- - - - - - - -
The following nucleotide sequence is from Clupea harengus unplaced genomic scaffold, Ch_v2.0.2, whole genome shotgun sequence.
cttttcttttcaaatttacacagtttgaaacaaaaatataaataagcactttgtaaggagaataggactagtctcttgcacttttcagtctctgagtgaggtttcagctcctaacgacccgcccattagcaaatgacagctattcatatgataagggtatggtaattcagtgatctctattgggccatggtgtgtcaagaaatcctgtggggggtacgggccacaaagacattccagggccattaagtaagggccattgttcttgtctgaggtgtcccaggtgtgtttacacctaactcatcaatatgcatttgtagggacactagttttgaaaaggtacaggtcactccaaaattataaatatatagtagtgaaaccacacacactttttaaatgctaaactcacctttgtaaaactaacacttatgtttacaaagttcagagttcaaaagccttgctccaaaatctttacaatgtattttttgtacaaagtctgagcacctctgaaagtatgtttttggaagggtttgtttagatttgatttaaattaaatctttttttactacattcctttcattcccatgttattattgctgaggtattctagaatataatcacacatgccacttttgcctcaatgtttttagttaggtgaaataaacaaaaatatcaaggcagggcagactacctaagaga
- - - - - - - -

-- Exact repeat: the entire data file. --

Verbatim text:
The following nucleotide sequence is from Clupea harengus unplaced genomic scaffold, Ch_v2.0.2, whole genome shotgun sequence.
cttttcttttcaaatttacacagtttgaaacaaaaatataaataagcactttgtaaggagaataggactagtctcttgcacttttcagtctctgagtgaggtttcagctcctaacgacccgcccattagcaaatgacagctattcatatgataagggtatggtaattcagtgatctctattgggccatggtgtgtcaagaaatcctgtggggggtacgggccacaaagacattccagggccattaagtaagggccattgttcttgtctgaggtgtcccaggtgtgtttacacctaactcatcaatatgcatttgtagggacactagttttgaaaaggtacaggtcactccaaaattataaatatatagtagtgaaaccacacacactttttaaatgctaaactcacctttgtaaaactaacacttatgtttacaaagttcagagttcaaaagccttgctccaaaatctttacaatgtattttttgtacaaagtctgagcacctctgaaagtatgtttttggaagggtttgtttagatttgatttaaattaaatctttttttactacattcctttcattcccatgttattattgctgaggtattctagaatataatcacacatgccacttttgcctcaatgtttttagttaggtgaaataaacaaaaatatcaaggcagggcagactacctaagaga